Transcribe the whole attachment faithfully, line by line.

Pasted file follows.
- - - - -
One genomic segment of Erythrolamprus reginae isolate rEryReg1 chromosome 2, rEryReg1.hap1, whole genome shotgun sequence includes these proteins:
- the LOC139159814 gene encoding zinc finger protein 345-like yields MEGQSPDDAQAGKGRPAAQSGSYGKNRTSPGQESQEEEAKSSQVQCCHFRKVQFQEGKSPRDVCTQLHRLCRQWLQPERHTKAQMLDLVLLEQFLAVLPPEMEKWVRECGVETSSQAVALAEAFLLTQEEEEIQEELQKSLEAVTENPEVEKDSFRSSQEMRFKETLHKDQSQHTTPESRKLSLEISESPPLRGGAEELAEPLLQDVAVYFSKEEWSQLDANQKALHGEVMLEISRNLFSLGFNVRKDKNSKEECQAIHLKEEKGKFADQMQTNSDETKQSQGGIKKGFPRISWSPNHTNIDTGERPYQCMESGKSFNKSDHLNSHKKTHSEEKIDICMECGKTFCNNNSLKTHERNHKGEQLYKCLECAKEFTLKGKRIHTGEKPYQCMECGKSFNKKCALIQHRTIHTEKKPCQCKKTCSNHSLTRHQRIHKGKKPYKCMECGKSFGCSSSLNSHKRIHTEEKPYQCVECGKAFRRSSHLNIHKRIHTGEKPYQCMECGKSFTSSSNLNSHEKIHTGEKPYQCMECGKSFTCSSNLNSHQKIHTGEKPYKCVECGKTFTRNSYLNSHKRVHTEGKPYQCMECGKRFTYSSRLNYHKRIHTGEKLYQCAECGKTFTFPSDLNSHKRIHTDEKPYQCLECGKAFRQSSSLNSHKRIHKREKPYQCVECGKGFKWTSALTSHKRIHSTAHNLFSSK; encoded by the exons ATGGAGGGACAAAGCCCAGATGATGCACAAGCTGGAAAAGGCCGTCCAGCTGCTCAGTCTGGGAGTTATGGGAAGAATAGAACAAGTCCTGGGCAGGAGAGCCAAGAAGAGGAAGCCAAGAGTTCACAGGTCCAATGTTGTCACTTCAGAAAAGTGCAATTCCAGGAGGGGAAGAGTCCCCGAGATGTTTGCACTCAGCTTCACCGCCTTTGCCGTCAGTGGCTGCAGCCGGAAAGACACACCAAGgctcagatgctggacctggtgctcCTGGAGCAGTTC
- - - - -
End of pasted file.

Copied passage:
One genomic segment of Erythrolamprus reginae isolate rEryReg1 chromosome 2, rEryReg1.hap1, whole genome shotgun sequence includes these proteins:
- the LOC139159814 gene encoding zinc finger protein 345-like yields MEGQSPDDAQAGKGRPAAQSGSYGKNRTSPGQESQEEEAKSSQVQCCHFRKVQFQEGKSPRDVCTQLHRLCRQWLQPERHTKAQMLDLVLLEQFLAVLPPEMEKWVRECGVETSSQAVALAEAFLLTQEEEEIQEELQKSLEAVTENPEVEKDSFRSSQEMRFKETLHKDQSQHTTPESRKLSLEISESPPLRGGAEELAEPLLQDVAVYFSKEEWSQLDANQKALHGEVMLEISRNLFSLGFNVRKDKNSKEECQAIHLKEEKGKFADQMQTNSDETKQSQGGIKKGFPRISWSPNHTNIDTGERPYQCMESGKSFNKSDHLNSHKKTHSEEKIDICMECGKTFCNNNSLKTHERNHKGEQLYKCLECAKEFTLKGKRIHTGEKPYQCMECGKSFNKKCALIQHRTIHTEKKPCQCKKTCSNHSLTRHQRIHKGKKPYKCMECGKSFGCSSSLNSHKRIHTEEKPYQCVECGKAFRRSSHLNIHKRIHTGEKPYQCMECGKSFTSSSNLNSHEKIHTGEKPYQCMECGKSFTCSSNLNSHQKIHTGEKPYKCVECGKTFTRNSYLNSHKRVHTEGKPYQCMECGKRFTYSSRLNYHKRIHTGEKLYQCAECGKTFTFPSDLNSHKRIHTDEKPYQCLECGKAFRQSSSLNSHKRIHKREKPYQCVECGKGFKWTSALTSHKRIHSTAHNLFSSK; encoded by the exons ATGGAGGGACAAAGCCCAGATGATGCACAAGCTGGAAAAGGCCGTCCAGCTGCTCAGTCTGGGAGTTATGGGAAGAATAGAACAAGTCCTGGGCAGGAGAGCCAAGAAGAGGAAGCCAAGAGTTCACAGGTCCAATGTTGTCACTTCAGAAAAGTGCAATTCCAGGAGGGGAAGAGTCCCCGAGATGTTTGCACTCAGCTTCACCGCCTTTGCCGTCAGTGGCTGCAGCCGGAAAGACACACCAAGgctcagatgctggacctggtgctcCTGGAGCAGTTC